This is the kind of film you want to recommend pointblank—no explanation, no synopsis, and no apologies: "Just see it."
Because when you try to explain it, the whole thing starts to sound kind of, well, goofy.
Passion in the Desert
directed by Lavinia Currier
starring Ben Daniels, Michel Piccoli
starts Friday at the Broadway Market
Here's just how goofy: Augustin (Ben Daniels), a Napoleonic soldier in the Egyptian desert, has charge of Venture (Michel Piccoli), a court painter who is sketching the sights. The two become separated from their regiment, then from each other. Venture dies. Augustin, hiding in a cave from some hostile Bedouins, discovers that he is sharing the small space with someone else: a leopard. To Augustin's surprise, the leopard protects him from the Bedouins. The cat begins to make gestures of friendship. In some of the most extraordinary man/animal scenes recorded in fiction film, the two share the meat of an ibix. They bathe together in an oasis's brown water. They roughhouse. And, as it's a lady leopard, Augustin, driven mad by the sun and the desert, falls in love with her. A tragic end ensues, as tragic as the most human love story. And here's the funny thing: I cried. (I might add that I'm a cat hater.)
I had no idea what Passion was about before I saw it. For me, all unprepared, the magic of British director Lavinia Currier's film lay in wandering along with it, unsure where we were headed. As Augustin and Venture wander through the sandy wastes, the film looks as if it could be about anything. Perhaps it will be about the Napoleonic wars, perhaps about Venture's art, perhaps it will be a Walkabout-like meditation.... But no, it's about a man's love affair with a big, spotted cat!
Viewers who know the film's "real" subject ahead of time may be impatient to get through the opening passages to the astonishing cat scenes. Some have said that these opening sequences are mere "padding" to bulk Currier's film up to feature length. But without them, Passion in the Desert would remain a trick film, free of context, weightless. The opening passage sets the film firmly in time (the late 18th century) and place (the Sahara Desert, though the film was actually shot in Jordan). And the early part of the film gives us a desert place defined by human endeavor—the Napoleonic wars. The desert is marked by man's warlike passage and is recorded by Venture's incessant sketching. It's reduced to a place on the map. "How can you get lost in Egypt?" asks Augustin more than once, stabbing at the map with his finger. "There's the sea, there's the Nile."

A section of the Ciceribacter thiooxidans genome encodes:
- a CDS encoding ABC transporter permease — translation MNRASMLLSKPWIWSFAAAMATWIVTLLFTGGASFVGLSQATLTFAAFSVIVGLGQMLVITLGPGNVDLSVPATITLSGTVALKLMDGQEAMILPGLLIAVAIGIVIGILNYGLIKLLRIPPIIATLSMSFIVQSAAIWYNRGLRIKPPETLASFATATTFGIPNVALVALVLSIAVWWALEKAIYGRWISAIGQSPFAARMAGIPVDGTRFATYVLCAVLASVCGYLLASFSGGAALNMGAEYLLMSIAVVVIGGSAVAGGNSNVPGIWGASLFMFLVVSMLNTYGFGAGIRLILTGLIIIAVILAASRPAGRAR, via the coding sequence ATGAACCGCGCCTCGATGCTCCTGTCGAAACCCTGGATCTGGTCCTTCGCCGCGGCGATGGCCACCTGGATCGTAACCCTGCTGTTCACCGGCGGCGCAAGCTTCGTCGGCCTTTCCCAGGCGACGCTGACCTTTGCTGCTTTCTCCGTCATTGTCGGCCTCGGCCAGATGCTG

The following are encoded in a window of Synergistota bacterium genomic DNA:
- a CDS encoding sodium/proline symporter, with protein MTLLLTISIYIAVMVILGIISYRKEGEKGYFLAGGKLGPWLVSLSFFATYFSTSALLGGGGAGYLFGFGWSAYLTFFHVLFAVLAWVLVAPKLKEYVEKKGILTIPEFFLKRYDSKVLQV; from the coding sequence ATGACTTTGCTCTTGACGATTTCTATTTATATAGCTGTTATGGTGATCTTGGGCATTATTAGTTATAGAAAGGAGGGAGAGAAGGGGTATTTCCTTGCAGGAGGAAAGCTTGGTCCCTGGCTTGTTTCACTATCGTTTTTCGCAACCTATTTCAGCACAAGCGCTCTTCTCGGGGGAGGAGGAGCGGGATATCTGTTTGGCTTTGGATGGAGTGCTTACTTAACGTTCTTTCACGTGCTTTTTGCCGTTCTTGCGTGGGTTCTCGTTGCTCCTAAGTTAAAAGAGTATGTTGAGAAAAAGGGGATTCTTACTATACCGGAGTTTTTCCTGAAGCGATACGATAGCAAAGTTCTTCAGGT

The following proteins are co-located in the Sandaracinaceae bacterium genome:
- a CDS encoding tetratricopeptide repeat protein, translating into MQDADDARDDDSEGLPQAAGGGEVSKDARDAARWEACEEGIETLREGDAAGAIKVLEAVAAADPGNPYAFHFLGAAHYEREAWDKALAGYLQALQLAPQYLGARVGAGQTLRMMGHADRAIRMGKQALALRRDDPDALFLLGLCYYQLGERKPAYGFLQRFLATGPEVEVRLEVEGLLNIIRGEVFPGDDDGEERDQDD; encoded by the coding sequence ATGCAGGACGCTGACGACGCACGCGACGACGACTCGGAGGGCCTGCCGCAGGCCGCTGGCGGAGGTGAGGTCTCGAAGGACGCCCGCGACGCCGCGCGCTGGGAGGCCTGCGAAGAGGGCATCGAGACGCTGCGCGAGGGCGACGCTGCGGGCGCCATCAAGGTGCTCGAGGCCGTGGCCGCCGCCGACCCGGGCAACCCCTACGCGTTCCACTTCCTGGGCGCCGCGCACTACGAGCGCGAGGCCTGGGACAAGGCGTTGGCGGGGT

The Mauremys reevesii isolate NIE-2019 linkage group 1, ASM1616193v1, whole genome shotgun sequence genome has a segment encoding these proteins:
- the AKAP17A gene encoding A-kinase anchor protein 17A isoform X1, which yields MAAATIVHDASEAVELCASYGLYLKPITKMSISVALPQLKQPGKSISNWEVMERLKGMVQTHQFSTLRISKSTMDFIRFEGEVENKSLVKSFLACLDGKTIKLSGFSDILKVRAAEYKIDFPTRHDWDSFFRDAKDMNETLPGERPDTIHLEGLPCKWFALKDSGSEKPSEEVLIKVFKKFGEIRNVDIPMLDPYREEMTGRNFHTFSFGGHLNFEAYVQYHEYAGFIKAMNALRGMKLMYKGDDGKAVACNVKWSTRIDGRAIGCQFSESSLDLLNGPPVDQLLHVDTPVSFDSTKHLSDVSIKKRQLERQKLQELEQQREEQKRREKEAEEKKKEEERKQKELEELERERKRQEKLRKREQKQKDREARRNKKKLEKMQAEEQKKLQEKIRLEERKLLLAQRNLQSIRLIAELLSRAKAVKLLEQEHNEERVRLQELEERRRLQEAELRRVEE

Of course you can get lost in Egypt, and when Augustin and Venture do, their lost-ness is all the more terrifying because we've seen the confident military society they've wandered from. With a few mischosen steps, they move from being part of a regiment to part of nothingness—dots on the desert's unforgiving landscape. Balzac wrote, "In the desert, there is anything and nothing. It is God without mankind." Balzac romanticized (or Romanticized) this empty, nature-dominant horizon, and so does Currier. As Augustin lays entwined with "his" animal (no, they don't do it), it's a Utopian tableau that's made more vivid by the wastes around it, by its utter removal from the world we know. This sense of departure is made sharper by the extraordinary look of the thing, at its best moments as brownly sandy and sere as the driest passages in Lawrence of Arabia. The desert becomes an other place, a place where this love affair could actually happen. We believe in it.
My one complaint: If you're making a film about a man's relationship with a big cat, choose an actor who doesn't look quite so much like Siegfried or Roy.